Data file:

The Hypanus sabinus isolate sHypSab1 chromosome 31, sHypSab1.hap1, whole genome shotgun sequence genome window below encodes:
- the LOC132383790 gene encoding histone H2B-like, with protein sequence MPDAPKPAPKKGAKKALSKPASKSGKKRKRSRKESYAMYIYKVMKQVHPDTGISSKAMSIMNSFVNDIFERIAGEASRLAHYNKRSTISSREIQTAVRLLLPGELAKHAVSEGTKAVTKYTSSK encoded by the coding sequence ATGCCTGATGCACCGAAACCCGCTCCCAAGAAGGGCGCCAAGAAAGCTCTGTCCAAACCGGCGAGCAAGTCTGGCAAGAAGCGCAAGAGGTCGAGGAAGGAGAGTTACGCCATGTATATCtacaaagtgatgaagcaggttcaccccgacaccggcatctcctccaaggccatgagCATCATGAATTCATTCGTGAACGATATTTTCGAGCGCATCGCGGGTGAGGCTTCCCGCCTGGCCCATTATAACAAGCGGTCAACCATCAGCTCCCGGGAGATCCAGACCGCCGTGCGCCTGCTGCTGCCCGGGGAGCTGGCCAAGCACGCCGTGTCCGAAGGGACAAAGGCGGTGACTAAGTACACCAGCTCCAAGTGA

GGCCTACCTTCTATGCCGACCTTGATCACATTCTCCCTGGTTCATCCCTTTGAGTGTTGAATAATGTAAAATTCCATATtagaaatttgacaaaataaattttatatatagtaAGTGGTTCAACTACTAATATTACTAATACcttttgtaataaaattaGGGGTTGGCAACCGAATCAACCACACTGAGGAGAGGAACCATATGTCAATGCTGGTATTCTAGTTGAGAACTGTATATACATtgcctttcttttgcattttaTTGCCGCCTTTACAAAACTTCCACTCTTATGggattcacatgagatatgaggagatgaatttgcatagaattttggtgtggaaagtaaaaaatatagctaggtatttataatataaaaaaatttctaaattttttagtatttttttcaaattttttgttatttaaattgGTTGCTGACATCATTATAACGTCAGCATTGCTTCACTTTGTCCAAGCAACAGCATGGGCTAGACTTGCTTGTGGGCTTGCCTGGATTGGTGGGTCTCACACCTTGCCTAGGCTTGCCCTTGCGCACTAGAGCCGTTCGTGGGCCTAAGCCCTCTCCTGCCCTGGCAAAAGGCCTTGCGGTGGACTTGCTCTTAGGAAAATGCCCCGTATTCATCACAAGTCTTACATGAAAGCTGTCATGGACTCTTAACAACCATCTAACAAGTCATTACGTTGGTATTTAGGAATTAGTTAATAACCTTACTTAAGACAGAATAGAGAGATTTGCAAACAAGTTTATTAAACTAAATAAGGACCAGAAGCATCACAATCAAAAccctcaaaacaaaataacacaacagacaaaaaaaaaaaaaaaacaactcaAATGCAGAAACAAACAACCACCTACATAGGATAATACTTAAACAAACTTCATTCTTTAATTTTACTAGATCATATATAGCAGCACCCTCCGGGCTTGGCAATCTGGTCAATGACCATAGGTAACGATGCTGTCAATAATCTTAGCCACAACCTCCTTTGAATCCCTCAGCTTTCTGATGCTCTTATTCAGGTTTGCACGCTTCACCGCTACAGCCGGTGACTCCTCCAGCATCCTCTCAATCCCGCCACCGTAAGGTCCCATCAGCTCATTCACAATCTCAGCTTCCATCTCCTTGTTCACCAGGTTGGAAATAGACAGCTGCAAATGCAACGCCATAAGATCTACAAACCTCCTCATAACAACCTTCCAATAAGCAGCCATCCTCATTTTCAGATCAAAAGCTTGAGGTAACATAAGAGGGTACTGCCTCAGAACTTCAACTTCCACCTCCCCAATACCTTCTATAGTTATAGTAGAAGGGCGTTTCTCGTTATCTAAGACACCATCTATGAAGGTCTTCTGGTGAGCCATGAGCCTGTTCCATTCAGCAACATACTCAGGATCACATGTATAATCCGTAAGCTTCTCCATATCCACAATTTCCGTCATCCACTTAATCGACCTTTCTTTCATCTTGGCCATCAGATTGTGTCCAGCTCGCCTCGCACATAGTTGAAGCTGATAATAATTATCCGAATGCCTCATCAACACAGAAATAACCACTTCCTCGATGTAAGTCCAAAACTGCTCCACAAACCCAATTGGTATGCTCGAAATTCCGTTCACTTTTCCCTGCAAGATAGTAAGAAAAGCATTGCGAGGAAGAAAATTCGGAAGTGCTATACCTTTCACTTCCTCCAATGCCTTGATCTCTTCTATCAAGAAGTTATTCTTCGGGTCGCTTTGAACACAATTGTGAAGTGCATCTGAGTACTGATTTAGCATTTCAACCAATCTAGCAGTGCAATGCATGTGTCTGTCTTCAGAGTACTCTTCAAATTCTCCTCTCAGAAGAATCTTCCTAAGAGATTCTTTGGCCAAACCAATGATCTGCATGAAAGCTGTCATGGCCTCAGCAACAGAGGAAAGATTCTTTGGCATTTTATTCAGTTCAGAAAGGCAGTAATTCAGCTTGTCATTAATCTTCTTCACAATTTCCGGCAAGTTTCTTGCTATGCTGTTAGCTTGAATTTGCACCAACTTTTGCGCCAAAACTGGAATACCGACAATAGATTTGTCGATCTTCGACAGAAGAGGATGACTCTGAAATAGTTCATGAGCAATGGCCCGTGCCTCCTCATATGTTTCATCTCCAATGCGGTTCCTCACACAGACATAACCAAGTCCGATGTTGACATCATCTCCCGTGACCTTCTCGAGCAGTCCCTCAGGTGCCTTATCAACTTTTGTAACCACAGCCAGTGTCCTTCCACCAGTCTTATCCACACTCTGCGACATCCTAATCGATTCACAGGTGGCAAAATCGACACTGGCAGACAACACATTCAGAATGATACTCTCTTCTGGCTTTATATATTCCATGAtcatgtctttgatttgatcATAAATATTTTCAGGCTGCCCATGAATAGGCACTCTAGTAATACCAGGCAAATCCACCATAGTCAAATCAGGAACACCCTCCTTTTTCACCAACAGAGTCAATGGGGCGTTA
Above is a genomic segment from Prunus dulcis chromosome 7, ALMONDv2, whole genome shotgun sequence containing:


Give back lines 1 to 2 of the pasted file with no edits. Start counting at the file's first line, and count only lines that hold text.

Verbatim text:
The Hypanus sabinus isolate sHypSab1 chromosome 31, sHypSab1.hap1, whole genome shotgun sequence genome window below encodes:
- the LOC132383790 gene encoding histone H2B-like, with protein sequence MPDAPKPAPKKGAKKALSKPASKSGKKRKRSRKESYAMYIYKVMKQVHPDTGISSKAMSIMNSFVNDIFERIAGEASRLAHYNKRSTISSREIQTAVRLLLPGELAKHAVSEGTKAVTKYTSSK encoded by the coding sequence ATGCCTGATGCACCGAAACCCGCTCCCAAGAAGGGCGCCAAGAAAGCTCTGTCCAAACCGGCGAGCAAGTCTGGCAAGAAGCGCAAGAGGTCGAGGAAGGAGAGTTACGCCATGTATATCtacaaagtgatgaagcaggttcaccccgacaccggcatctcctccaaggccatgagCATCATGAATTCATTCGTGAACGATATTTTCGAGCGCATCGCGGGTGAGGCTTCCCGCCTGGCCCATTATAACAAGCGGTCAACCATCAGCTCCCGGGAGATCCAGACCGCCGTGCGCCTGCTGCTGCCCGGGGAGCTGGCCAAGCACGCCGTGTCCGAAGGGACAAAGGCGGTGACTAAGTACACCAGCTCCAAGTGA